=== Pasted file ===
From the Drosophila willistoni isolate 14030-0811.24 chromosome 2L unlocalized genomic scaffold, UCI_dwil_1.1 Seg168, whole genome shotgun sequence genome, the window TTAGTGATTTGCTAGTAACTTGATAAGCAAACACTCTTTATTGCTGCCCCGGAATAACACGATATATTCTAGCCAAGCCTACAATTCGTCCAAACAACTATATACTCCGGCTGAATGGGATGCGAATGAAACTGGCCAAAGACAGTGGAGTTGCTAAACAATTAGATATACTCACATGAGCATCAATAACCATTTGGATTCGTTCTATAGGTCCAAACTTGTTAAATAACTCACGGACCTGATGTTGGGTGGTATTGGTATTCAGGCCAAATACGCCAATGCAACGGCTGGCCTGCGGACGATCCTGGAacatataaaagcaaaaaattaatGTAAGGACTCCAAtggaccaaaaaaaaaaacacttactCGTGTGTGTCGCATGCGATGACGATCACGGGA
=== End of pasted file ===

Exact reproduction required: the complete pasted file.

From the Drosophila willistoni isolate 14030-0811.24 chromosome 2L unlocalized genomic scaffold, UCI_dwil_1.1 Seg168, whole genome shotgun sequence genome, the window TTAGTGATTTGCTAGTAACTTGATAAGCAAACACTCTTTATTGCTGCCCCGGAATAACACGATATATTCTAGCCAAGCCTACAATTCGTCCAAACAACTATATACTCCGGCTGAATGGGATGCGAATGAAACTGGCCAAAGACAGTGGAGTTGCTAAACAATTAGATATACTCACATGAGCATCAATAACCATTTGGATTCGTTCTATAGGTCCAAACTTGTTAAATAACTCACGGACCTGATGTTGGGTGGTATTGGTATTCAGGCCAAATACGCCAATGCAACGGCTGGCCTGCGGACGATCCTGGAacatataaaagcaaaaaattaatGTAAGGACTCCAAtggaccaaaaaaaaaaacacttactCGTGTGTGTCGCATGCGATGACGATCACGGGA